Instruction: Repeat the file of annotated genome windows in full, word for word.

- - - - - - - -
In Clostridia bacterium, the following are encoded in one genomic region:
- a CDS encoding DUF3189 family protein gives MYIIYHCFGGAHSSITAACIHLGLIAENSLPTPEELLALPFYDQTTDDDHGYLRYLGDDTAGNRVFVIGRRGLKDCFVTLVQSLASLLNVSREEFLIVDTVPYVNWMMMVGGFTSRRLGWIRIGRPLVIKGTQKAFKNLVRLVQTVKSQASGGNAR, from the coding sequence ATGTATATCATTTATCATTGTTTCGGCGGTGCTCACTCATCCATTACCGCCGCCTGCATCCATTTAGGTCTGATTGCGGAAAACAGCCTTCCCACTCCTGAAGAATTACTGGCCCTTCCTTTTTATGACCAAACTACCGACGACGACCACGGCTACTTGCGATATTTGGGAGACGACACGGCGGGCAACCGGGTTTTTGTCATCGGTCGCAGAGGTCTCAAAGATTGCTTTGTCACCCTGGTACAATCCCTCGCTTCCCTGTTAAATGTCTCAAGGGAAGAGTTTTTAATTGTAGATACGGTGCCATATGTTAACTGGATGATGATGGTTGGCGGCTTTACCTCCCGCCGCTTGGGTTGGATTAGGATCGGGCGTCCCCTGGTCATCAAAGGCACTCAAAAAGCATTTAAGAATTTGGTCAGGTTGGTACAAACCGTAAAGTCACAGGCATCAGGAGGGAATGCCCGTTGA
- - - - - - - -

In Clostridia bacterium, the following are encoded in one genomic region:
- a CDS encoding DUF3189 family protein gives MYIIYHCFGGAHSSITAACIHLGLIAENSLPTPEELLALPFYDQTTDDDHGYLRYLGDDTAGNRVFVIGRRGLKDCFVTLVQSLASLLNVSREEFLIVDTVPYVNWMMMVGGFTSRRLGWIRIGRPLVIKGTQKAFKNLVRLVQTVKSQASGGNAR, from the coding sequence ATGTATATCATTTATCATTGTTTCGGCGGTGCTCACTCATCCATTACCGCCGCCTGCATCCATTTAGGTCTGATTGCGGAAAACAGCCTTCCCACTCCTGAAGAATTACTGGCCCTTCCTTTTTATGACCAAACTACCGACGACGACCACGGCTACTTGCGATATTTGGGAGACGACACGGCGGGCAACCGGGTTTTTGTCATCGGTCGCAGAGGTCTCAAAGATTGCTTTGTCACCCTGGTACAATCCCTCGCTTCCCTGTTAAATGTCTCAAGGGAAGAGTTTTTAATTGTAGATACGGTGCCATATGTTAACTGGATGATGATGGTTGGCGGCTTTACCTCCCGCCGCTTGGGTTGGATTAGGATCGGGCGTCCCCTGGTCATCAAAGGCACTCAAAAAGCATTTAAGAATTTGGTCAGGTTGGTACAAACCGTAAAGTCACAGGCATCAGGAGGGAATGCCCGTTGA